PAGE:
They were hoping to crack London.


"I want to replace the bands in the charts now, because I think we're better'' said the precocious lead singer, known as Bono Vox. (It had to be Bono!!!)


However, only nine paying punters turned up in Islington to watch them..."


To round the memories off, a rare video  of U2 playing John Lennon Cover
 "So this is Christmas"on a TV Show.(probably mid-80´s, after the release of The Joshua Tree)

Bono and Enda: whiskey and waffle

WHEN Bono met Enda (Kenny, Head of the Irish government) the rock star presented the Taoiseach (Prime Minister) with a bottle of Mayo whiskey as the advisers were sent away and the pair discussed affairs of state.




The duo had a two-hour private meeting in the Taoiseach's office last Wednesday during which the U2 singer's offer to act as an ambassador for Ireland was discussed, the Sunday Independent can reveal.
Bono presented the bottle of whiskey, believed to be the niche Inish Turk Beg, to the Taoiseach as a Christmas gift.
A Government spokesman last night confirmed that the meeting had been tentatively agreed at the Global Irish Economic Forum at Dublin Castle in October. At the forum, Bono said he was willing to "hit the road again", not on a U2 world tour, but to resurrect the reputation of Ireland abroad.


The U2 singer told delegates at the forum that he was willing to work for the country in whatever role was asked of him.
Last night the Taoiseach's spokesman said a "wide range of issues" were discussed by the two men during what turned out to be an extended meeting. Mr Kenny asked all staff to vacate the room while he and Bono discussed national and international events.
The meeting, which took place ahead of the U2 Christmas party in Dublin, is the first known occasion in recent years that Bono has had a one-to-one meeting with a Taoiseach. In the late Eighties, the rock star, who is from Glasnevin in Dublin, established a close relationship with the late Fine Gael leader Garret FitzGerald. Bono was also a member of Young Fine Gael in that decade.

Bono: Busking in Grafton Street (Revisited)


As he did last year, on Christmas Eve Bono and a group of friends ( Oscar-winning musician Glen Hansard ,Mundy, Declan O'Rourke and Hothouse Flowers rocker Liam O'Maonlai) went busking in Grafton Street for two local charities: Simon Community   and the Peter McVerry Trust.
Although the group started off in Grafton Street, they were soon moved to the entrance of St Stephen's Green Park due to safety concerns.


The group with cooperation of fans and passers-by sang three songs: "Silent Night," "Christmas (Baby Please Come Home)", and Mic Christopher's song, "Heyday".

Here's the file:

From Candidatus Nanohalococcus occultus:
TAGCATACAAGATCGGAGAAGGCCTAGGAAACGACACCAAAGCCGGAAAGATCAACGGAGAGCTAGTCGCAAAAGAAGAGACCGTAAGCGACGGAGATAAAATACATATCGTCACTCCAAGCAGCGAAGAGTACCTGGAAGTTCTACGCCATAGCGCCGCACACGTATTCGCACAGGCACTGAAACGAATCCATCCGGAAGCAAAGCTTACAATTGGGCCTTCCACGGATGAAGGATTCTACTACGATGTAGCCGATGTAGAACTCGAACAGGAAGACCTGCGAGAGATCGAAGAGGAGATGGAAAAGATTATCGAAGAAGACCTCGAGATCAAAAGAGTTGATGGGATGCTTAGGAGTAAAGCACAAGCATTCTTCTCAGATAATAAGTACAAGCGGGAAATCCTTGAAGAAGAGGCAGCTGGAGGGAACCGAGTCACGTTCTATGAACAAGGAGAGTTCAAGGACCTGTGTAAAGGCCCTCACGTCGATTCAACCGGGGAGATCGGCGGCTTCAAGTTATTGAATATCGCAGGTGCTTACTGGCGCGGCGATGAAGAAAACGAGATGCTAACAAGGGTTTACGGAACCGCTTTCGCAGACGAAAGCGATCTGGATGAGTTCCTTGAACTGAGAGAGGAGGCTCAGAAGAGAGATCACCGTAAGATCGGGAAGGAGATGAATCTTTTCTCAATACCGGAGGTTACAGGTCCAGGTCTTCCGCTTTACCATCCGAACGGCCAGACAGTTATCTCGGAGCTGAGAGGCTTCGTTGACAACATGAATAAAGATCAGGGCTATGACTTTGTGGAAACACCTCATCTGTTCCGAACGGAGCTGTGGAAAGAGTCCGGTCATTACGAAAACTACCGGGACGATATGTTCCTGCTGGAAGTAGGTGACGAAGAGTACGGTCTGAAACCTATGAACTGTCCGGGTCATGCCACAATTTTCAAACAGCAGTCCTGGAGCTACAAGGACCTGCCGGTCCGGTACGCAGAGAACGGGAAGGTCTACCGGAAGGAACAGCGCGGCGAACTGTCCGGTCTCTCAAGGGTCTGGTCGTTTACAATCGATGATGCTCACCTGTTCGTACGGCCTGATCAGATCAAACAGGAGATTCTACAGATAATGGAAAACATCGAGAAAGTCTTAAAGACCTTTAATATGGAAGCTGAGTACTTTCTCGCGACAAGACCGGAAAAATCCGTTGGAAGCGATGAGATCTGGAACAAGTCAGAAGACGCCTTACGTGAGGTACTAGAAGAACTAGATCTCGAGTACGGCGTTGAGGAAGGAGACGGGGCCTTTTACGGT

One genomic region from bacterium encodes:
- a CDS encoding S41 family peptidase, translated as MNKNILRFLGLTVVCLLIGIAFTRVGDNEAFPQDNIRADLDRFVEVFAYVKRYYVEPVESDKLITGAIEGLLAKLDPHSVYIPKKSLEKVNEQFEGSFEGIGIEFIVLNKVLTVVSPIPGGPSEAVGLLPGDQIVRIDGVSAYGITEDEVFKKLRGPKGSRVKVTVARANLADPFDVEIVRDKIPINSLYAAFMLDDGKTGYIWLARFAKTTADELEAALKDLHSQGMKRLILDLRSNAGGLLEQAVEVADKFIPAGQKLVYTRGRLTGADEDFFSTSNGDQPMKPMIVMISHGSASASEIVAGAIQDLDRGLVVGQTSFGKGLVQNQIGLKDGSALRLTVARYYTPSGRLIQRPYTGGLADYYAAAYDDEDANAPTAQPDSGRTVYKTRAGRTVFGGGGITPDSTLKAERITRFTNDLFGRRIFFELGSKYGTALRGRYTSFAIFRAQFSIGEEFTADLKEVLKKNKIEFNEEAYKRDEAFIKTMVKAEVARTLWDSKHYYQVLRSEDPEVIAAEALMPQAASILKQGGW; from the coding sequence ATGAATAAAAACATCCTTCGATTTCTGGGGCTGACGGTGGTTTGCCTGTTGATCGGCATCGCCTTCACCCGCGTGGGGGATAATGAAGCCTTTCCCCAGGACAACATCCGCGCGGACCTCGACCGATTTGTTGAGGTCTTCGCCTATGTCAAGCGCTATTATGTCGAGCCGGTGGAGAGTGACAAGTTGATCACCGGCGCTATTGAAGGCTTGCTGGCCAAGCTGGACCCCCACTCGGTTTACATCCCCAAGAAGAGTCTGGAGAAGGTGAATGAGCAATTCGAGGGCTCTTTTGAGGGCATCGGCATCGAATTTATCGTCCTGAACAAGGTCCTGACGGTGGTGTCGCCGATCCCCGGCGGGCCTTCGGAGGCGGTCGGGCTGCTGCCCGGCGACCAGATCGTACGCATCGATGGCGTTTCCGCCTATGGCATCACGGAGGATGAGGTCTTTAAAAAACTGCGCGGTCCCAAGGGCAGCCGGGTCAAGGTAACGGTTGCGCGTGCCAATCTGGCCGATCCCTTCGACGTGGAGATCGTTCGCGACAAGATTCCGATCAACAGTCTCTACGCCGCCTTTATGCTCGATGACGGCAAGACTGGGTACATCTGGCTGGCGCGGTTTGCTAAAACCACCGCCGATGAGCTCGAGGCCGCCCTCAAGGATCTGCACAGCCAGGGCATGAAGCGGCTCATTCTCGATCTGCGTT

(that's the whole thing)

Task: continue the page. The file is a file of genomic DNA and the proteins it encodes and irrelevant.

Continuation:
http://www.dailymail.co.uk

Friday, December 23, 2011

Happy Christmas!!

Christmas bells are ringing and it´s time to celebrate!!! 


May all our wishes come true!!!
And to accompany the feelings of the holiday, what better than listening to a U2 song??? For the occasion...Angel of Harlem...
Happy Christmas All!!


Christmas Celebration


U2 painted their hometown red last night as they threw a Christmas party for staff of the band's management company.Talented comedy rap duo The Rubberbandits and Bono's pal Gavin Friday were among those present at the Principal Management festive get-together. Gavin's dogs Ralph and Stan arrived to the affair wearing Santa hats. The event was hosted at Harry's Cafe Bar on Dublin's Hanover Quay.
The band seemed to be in good spirits as they posed for pictures.Meanwhile, new figures have revealed that the aging Irish rock stars had the highest-earning tour of the year.The band's 360° shows saw them play 44 dates to almost three million people, taking more than €216m at the box office.




Edge´s Christmas greetings:

















video


Thursday, December 22, 2011

Bono on TIME´s Best Portraits of 2011

TIME’s photo department  select  their favorite portraits of the year; among them is this portrait of Bono which appeared on Q & A (12th December issue).








www.time.com

Wednesday, December 21, 2011

Season Greetings from ONE


Join the fight against extreme poverty


A bit of here, there and everywhere...

The awesome U2 year is coming to an end. We are used to the guys appearing here, there and everywhere for this season. Here goes two covers :





Bono and Edge on the cover of French magazine "Rock First".




Bono on the cover of the Spanish version of the book "1001 Albums You Must Hear Before You Die" which includes War, Joshua Tree, Achtung Baby, All That You Can’t Leave Behind